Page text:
Kimberly and David Inman lead an uncommon life. Not only is the Clay County couple able to live together with their daughter in their hometown, but they are also able to work side-by-side, thanks in large part to the Daniel Boone Community Action Agency (CAA).
Clad in navy and black scrubs, David and Kimberly sit next to each other in an exam room at The Good Heart Corporation heart clinic in Manchester, Ky.
“If people would just get out there and ask questions and stuff, they could get it—what we have—if they just could get out there and go after it,” Kimberly says, gesturing between the two of them. “Me and him were so miserable with our lives. We were living paycheck to paycheck. We were barely making it."
In June 2016, after a bought of bad luck in the job market, the couple was able to find employment with a data entry firm in London, Ky. Unfortunately, less than two years later in October 2017 they were laid off from those same jobs.
“We immediately went and filed for our unemployment,” Kimberly adds, explaining that they made the trek up to the Daniel Boone CAA with little knowledge of what services were available there.
Daniel Boone CAA provides Workforce Innovation and Opportunity Act (WIOA) career-advising services in Jackson and Clay counties under contract with the Eastern Kentucky Concentrated Employment Program, Inc. (EKCEP) that help people re-enter the workforce or upskill for new, better jobs and careers. In addition to assistance to dislocated or underemployed adult workers, the agency also provides workforce services to at-risk youth and area employers.
David was a bit taken aback at the resources that had been available to them all along without them even knowing.
“I had heard that they had some career stuff, but I didn’t know what they did or how you could qualify for it,” he says.
Kim Duff with the Office of Employment and Training (OET) in Manchester directed the couple to a career advisor the same day they applied for unemployment insurance. Kimberly says she explained that they may even be able to go back to school if they qualified.
“We knew we wanted to go back to school, we just didn’t know how or where or if we could,” she says.
The answers to all of their questions came from their expert career advisor Barb Smith, who assisted them every step of the way to see what program they could qualify for. A few tests and some paperwork later, Kimberly and David had qualified for assistance from the Community Impact initiative and were ready to enroll in school. Community Impact assists dislocated workers and is funded through a U.S. Dept. of Labor National Emergency Grant awarded to EKCEP.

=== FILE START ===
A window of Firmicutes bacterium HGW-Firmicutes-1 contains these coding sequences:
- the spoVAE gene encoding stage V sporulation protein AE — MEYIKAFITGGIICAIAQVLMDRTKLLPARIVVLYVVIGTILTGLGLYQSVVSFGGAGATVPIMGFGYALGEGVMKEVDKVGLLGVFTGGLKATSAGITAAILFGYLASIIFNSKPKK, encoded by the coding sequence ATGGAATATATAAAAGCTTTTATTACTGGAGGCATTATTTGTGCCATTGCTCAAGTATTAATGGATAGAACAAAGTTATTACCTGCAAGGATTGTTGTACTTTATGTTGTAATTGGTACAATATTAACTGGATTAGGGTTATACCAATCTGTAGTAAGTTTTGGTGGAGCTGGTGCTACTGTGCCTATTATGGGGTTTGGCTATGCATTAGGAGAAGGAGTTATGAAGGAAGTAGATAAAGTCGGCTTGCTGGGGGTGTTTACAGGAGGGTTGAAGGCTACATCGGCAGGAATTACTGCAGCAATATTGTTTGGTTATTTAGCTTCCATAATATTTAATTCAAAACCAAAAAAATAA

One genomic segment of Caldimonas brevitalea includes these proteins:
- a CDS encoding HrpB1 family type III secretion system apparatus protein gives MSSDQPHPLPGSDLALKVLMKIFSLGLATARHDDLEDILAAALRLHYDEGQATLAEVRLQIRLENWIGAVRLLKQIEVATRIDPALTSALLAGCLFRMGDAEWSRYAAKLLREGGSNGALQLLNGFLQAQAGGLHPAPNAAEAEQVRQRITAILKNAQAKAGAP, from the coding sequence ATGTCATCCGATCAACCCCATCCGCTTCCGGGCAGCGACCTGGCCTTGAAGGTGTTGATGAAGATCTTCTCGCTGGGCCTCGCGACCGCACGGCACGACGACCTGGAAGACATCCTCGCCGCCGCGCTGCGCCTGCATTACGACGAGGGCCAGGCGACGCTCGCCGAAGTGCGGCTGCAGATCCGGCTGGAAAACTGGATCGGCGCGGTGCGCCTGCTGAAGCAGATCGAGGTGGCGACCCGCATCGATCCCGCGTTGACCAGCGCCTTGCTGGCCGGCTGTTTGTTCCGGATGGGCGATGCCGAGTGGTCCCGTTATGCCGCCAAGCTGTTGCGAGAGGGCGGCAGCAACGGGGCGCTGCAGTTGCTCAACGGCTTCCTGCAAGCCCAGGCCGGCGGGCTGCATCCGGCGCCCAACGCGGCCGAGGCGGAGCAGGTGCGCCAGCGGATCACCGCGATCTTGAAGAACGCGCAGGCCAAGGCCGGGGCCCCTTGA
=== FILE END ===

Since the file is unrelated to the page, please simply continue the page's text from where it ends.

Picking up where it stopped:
The program that fit their needs and wants the best, Kimberly recalls, was the London-based Choice MD program—a 16-week training for Clinical Medical Assistants (CMA).
“Without Daniel Boone, me and him couldn’t have gone back to school and afforded to pay for that,” she says, adding that Daniel Boone was able to assist them with paying for tuition, books, scrubs, shoes, equipment, and nearly anything else they needed to get through the CMA program.
At the beginning of April, the Inmans were ready to graduate from Choice MD and begin their externship at The Good Heart Coorporation—the next big step in their education. However, the unemployment insurance they had applied for previously was about to run out any day and the couple was struggling to support themselves.
“We were living off savings and we were getting to where we were having to really pinch pennies,” Kimberly says, laughing about it now. “I called and asked our career advisor if there was anything we could do.”
Smith told her that she could qualify for a needs-based payment as long as she was still in training for school. This would pay her what her unemployment had been paying for as long as she was completing her internship or externship for her education.
“That was a blessing,” she says. “That helped us a lot.”
Once Kimberly and David were finished with their 80-hour externship, they then qualified and enrolled in a 320-hour internship with the same clinic. That internship is what they credit as the sticking point for them being hired on May 30, 2018, for their current jobs.
“After we finished our internship, the bosses here, the manager, told us he was just going to keep us both,” she says. “We couldn’t have actually shown what we had and could do until they let us on the floor.”
David wholeheartedly agrees.
“It got our foot in the door—without that, I don’t think we could have ever gotten hired,” he admits.
Now, sitting in their workplace comfortably together, the Inmans agree that had they not learned of the different services offered at Daniel Boone CAA when they did, their lives would be completely different.
“For me personally, I would have had to went back to one of these places in London like the Job Shop or NESCO or something like that because it’s so hard right now to find employment,” David says.
After being laid off from his 11-year tenure at Walmart, he says he bounced from job to job as layoffs in the region ran rampant.
“I just really haven’t been able to find my place until I started here, and I feel like it’s the first time since Walmart that I’m proud of what I do,” he adds. “The program works, but you have to work for it, too.”
“You’ve got to want it,” Kimberly adds. “We wanted it, and now look what all we have.”
EKCEP, a nonprofit workforce development agency headquartered in Hazard, Ky., serves the citizens of 23 Appalachian coalfield counties. The agency provides an array of workforce development services, administers the Hiring Our Miners Everyday (H.O.M.E.) program for dislocated coal miners and their spouses, and is the White House-designated lead organization for the federal TechHire designation for Eastern Kentucky. Learn more about us at http://www.ekcep.org, http://www.jobsight.org and http://www.facebook.com/ekcep.